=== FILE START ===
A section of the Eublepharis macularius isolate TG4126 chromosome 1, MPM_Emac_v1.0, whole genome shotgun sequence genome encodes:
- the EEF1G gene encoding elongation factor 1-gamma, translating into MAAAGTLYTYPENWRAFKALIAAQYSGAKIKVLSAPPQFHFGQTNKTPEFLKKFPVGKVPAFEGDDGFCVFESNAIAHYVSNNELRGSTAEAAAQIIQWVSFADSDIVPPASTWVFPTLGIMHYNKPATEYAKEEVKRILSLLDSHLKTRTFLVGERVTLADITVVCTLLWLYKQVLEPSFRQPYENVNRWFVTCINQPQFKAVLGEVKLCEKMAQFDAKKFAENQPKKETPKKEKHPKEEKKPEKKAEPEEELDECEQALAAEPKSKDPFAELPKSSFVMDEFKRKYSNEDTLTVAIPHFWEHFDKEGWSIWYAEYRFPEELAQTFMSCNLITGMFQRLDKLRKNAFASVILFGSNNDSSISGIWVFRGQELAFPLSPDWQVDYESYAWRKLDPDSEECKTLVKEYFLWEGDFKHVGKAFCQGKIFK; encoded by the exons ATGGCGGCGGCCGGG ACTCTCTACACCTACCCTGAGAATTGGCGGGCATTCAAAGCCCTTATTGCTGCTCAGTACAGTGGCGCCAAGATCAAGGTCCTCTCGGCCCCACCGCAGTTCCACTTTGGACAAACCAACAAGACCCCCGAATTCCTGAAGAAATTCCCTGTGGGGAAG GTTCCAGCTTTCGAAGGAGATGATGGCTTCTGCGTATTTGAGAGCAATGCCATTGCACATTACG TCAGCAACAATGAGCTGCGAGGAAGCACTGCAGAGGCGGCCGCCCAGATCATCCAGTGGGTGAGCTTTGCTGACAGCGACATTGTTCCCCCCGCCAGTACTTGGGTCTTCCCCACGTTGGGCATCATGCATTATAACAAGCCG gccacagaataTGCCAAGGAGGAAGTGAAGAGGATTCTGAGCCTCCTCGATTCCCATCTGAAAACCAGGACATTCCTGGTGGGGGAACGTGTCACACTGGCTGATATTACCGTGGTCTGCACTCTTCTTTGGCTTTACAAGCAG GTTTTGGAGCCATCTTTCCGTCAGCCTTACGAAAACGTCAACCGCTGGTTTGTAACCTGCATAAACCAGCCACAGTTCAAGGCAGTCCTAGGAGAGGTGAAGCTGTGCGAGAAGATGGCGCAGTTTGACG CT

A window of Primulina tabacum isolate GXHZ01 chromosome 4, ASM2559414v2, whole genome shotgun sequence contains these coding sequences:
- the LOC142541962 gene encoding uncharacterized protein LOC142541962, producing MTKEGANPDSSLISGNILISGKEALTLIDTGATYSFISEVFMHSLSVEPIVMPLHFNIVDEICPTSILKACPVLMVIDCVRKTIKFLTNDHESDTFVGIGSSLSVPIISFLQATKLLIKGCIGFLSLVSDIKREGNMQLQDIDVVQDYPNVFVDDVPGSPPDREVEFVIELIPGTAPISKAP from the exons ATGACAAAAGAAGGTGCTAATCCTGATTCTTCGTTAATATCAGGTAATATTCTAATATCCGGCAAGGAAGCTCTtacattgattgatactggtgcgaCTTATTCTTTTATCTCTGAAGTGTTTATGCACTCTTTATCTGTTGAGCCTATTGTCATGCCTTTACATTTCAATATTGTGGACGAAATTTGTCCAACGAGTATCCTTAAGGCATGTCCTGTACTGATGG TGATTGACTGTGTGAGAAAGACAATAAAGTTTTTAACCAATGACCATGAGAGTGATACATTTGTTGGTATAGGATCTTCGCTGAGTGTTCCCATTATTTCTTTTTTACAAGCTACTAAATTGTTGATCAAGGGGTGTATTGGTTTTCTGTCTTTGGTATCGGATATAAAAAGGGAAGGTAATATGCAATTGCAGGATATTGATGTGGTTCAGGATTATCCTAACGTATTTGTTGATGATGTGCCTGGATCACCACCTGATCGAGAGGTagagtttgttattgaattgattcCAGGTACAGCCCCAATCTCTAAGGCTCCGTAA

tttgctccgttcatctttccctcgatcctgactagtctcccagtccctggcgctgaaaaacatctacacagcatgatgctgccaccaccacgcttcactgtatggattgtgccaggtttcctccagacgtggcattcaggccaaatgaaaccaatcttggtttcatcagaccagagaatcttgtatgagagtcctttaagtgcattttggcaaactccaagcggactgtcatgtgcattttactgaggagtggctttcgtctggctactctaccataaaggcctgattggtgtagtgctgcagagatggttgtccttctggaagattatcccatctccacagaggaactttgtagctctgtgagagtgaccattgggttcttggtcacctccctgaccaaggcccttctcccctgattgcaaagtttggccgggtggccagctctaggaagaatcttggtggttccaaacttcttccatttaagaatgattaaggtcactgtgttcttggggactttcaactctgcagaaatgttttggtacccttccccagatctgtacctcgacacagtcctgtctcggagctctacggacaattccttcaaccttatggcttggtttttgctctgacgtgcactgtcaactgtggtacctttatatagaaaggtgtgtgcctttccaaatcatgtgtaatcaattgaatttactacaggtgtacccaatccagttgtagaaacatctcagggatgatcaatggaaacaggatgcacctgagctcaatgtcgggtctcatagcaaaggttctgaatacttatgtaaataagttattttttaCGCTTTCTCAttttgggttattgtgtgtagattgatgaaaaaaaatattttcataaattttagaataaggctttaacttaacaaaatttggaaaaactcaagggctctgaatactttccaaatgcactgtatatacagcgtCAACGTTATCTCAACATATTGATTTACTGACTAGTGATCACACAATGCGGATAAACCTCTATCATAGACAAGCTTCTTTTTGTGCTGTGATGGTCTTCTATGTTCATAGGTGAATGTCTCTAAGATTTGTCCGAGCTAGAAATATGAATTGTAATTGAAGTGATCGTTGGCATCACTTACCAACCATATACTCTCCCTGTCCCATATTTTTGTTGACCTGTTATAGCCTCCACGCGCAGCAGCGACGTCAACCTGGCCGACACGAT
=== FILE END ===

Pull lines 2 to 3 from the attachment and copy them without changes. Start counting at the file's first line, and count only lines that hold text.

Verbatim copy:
- the EEF1G gene encoding elongation factor 1-gamma, translating into MAAAGTLYTYPENWRAFKALIAAQYSGAKIKVLSAPPQFHFGQTNKTPEFLKKFPVGKVPAFEGDDGFCVFESNAIAHYVSNNELRGSTAEAAAQIIQWVSFADSDIVPPASTWVFPTLGIMHYNKPATEYAKEEVKRILSLLDSHLKTRTFLVGERVTLADITVVCTLLWLYKQVLEPSFRQPYENVNRWFVTCINQPQFKAVLGEVKLCEKMAQFDAKKFAENQPKKETPKKEKHPKEEKKPEKKAEPEEELDECEQALAAEPKSKDPFAELPKSSFVMDEFKRKYSNEDTLTVAIPHFWEHFDKEGWSIWYAEYRFPEELAQTFMSCNLITGMFQRLDKLRKNAFASVILFGSNNDSSISGIWVFRGQELAFPLSPDWQVDYESYAWRKLDPDSEECKTLVKEYFLWEGDFKHVGKAFCQGKIFK; encoded by the exons ATGGCGGCGGCCGGG ACTCTCTACACCTACCCTGAGAATTGGCGGGCATTCAAAGCCCTTATTGCTGCTCAGTACAGTGGCGCCAAGATCAAGGTCCTCTCGGCCCCACCGCAGTTCCACTTTGGACAAACCAACAAGACCCCCGAATTCCTGAAGAAATTCCCTGTGGGGAAG GTTCCAGCTTTCGAAGGAGATGATGGCTTCTGCGTATTTGAGAGCAATGCCATTGCACATTACG TCAGCAACAATGAGCTGCGAGGAAGCACTGCAGAGGCGGCCGCCCAGATCATCCAGTGGGTGAGCTTTGCTGACAGCGACATTGTTCCCCCCGCCAGTACTTGGGTCTTCCCCACGTTGGGCATCATGCATTATAACAAGCCG gccacagaataTGCCAAGGAGGAAGTGAAGAGGATTCTGAGCCTCCTCGATTCCCATCTGAAAACCAGGACATTCCTGGTGGGGGAACGTGTCACACTGGCTGATATTACCGTGGTCTGCACTCTTCTTTGGCTTTACAAGCAG GTTTTGGAGCCATCTTTCCGTCAGCCTTACGAAAACGTCAACCGCTGGTTTGTAACCTGCATAAACCAGCCACAGTTCAAGGCAGTCCTAGGAGAGGTGAAGCTGTGCGAGAAGATGGCGCAGTTTGACG CT

A window of Primulina tabacum isolate GXHZ01 chromosome 4, ASM2559414v2, whole genome shotgun sequence contains these coding sequences: